Purple roses are not very common, nor look very natural, but they provide a strong impact. This one has a sweet name: lavender dream. It is lovely in springtime when it flowers in numerous small simple roses.

It is too late now for roses, but it is the right time to see -and smell- lavender in bloom at Giverny, as a slight reminiscence to Provence. It perfumes the air, together with phlox and lilies.

Vantage Point

July 10, 2009

The dock offers good views on the small bridge over Monet’s pond at Giverny.

There are six bridges in Monet’s water garden, the biggest being the one Monet painted so often. But the smaller bridge at the other end of the pond is very charming also.

This side of the garden is bathed by the sun in late afternoon. The warm light generates beautiful reflections on the surface.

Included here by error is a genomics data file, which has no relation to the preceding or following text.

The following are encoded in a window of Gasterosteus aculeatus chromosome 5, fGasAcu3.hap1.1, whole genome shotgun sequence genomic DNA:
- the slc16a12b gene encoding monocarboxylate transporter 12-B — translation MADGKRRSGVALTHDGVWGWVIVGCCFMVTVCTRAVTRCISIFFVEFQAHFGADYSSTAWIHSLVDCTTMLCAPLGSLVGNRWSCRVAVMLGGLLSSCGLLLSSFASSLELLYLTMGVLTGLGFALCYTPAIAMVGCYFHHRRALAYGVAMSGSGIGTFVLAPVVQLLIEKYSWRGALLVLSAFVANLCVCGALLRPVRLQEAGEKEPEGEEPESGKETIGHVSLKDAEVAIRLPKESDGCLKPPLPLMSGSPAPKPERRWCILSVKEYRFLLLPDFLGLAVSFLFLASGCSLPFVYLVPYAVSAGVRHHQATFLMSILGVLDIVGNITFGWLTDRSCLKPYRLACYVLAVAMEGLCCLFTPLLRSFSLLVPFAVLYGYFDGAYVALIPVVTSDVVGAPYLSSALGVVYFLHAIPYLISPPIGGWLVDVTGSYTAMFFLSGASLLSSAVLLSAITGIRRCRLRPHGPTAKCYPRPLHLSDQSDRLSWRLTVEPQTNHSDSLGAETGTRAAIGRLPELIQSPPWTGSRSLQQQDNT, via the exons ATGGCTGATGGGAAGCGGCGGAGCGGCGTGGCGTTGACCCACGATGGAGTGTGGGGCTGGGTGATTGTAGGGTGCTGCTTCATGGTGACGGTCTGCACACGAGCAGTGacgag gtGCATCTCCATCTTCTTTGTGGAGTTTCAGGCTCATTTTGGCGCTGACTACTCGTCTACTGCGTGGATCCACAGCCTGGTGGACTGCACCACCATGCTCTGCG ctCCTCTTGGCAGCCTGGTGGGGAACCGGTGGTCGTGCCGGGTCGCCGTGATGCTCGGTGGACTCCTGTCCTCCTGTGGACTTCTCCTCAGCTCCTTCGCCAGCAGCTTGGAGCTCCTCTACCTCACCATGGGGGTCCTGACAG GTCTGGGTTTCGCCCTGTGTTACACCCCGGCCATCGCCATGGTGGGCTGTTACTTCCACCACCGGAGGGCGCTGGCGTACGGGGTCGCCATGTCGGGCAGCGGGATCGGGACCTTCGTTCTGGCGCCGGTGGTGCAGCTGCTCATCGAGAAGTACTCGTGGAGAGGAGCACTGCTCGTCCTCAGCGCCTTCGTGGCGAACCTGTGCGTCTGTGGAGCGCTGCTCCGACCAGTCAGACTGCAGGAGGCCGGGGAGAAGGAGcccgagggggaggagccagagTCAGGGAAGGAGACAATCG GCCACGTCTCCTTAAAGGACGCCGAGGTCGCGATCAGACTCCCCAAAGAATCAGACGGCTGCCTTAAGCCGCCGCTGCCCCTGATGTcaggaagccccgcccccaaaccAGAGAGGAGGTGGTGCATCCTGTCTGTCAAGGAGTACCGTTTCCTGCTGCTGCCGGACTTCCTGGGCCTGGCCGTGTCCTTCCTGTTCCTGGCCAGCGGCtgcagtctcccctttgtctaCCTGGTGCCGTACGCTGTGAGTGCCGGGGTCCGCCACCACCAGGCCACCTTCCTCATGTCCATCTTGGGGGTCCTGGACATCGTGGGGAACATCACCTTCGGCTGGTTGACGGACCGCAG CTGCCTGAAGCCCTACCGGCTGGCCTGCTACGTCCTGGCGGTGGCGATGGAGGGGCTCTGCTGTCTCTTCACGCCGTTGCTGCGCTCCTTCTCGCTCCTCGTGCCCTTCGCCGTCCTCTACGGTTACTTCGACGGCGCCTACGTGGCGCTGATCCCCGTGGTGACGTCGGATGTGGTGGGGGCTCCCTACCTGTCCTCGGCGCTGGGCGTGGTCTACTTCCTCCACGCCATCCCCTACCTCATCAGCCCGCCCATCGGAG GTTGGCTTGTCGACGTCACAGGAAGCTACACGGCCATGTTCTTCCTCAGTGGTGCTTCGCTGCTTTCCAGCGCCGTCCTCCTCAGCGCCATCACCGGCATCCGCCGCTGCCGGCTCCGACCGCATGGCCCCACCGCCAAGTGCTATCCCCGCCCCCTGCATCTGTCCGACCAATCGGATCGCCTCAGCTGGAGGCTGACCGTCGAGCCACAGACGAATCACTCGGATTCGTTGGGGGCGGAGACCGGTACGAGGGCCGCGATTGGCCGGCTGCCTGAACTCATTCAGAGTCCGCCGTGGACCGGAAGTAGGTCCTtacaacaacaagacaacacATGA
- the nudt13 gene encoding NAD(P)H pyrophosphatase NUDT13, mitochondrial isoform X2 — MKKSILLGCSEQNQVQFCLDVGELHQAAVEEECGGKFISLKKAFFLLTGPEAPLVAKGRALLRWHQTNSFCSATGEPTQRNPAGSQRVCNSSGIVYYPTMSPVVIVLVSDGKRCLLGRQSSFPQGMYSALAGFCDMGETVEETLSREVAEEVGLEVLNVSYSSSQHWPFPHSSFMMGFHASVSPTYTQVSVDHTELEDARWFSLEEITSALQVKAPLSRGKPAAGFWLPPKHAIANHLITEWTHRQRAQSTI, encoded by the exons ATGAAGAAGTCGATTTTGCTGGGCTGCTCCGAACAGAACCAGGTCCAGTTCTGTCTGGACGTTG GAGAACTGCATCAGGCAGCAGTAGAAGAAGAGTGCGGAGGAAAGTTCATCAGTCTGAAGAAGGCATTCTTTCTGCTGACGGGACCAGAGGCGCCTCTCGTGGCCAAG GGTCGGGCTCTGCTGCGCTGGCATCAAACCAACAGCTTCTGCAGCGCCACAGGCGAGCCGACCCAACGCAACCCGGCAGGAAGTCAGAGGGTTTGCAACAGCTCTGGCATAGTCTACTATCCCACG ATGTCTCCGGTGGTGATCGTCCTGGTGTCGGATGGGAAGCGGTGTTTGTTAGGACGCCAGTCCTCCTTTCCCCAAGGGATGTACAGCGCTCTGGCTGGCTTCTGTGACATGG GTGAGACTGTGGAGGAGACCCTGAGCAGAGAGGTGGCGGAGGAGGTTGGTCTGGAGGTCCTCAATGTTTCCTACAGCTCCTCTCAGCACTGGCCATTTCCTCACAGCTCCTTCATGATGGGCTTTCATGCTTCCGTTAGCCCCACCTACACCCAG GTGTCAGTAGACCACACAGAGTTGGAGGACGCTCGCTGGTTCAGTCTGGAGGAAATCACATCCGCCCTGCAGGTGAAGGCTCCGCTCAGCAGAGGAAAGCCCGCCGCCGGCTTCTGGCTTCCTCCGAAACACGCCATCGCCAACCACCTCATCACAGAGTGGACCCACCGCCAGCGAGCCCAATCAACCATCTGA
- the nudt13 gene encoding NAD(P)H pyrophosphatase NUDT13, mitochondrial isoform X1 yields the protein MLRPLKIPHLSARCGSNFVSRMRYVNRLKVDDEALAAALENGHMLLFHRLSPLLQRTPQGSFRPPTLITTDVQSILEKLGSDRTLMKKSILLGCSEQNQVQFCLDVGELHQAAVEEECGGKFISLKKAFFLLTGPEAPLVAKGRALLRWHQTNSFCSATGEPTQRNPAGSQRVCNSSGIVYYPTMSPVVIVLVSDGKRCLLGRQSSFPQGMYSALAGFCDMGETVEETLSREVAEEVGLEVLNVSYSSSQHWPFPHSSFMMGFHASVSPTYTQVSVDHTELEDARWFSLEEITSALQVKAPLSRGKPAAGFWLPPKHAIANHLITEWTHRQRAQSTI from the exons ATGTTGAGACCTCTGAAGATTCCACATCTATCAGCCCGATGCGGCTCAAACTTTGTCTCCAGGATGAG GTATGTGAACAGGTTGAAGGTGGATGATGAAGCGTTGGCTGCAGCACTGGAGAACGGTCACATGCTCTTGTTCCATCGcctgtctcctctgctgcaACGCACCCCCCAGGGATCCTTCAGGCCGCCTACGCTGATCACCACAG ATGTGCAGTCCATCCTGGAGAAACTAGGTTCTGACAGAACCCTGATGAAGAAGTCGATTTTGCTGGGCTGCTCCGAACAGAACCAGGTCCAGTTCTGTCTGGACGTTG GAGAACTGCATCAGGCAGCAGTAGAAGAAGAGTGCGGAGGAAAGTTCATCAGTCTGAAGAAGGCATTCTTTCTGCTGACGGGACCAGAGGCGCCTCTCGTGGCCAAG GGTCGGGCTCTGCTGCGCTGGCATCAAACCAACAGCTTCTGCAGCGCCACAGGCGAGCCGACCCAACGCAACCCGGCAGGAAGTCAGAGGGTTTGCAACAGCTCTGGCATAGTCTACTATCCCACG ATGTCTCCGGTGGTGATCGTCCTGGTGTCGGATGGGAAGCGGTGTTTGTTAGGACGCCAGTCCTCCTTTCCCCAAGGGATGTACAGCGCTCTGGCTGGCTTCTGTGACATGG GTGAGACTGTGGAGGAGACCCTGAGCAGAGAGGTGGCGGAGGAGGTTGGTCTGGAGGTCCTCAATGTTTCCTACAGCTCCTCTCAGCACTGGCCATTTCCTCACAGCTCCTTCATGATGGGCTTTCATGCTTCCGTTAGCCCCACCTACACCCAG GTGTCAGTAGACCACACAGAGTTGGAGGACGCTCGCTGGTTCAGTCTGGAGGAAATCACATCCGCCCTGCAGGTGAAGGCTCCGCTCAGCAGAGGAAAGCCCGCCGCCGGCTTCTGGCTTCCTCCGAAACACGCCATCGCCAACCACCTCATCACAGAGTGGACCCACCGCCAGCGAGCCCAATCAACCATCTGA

One would like to do like Monet, just sit down and gaze at the water for hours, scrutinising the changing colors of nature.

Matter of Size

June 26, 2009

I had to wait until there were a few people at the entrance to Monet’s house in Giverny before I could take this picture. Generally I take great care there isn’t anybody on the snapshot. It was fun doing exactly the contrary, for a change.

I wanted to please Virginia, who paints lovely pictures of Giverny. While she was in Monet’s gardens, Virginia photographied his house, but once back at home she realised she missed the scale for characters.

Actually, the picture looks more lively with people on it. Why must we always wait and take empty pictures? To give the illusion we were alone on the site? Or just to avoid photographying people we have not been introduced to?

Monet’s house is not that easy to paint, because of the perspective. To see it you must stand on its side, for two yews hide the house when you face it. It was Monet’s idea to mask the building, as it is extremely long: about 40 meters, 130 feet! Strangely enough the house is very narrow, only 5 meters.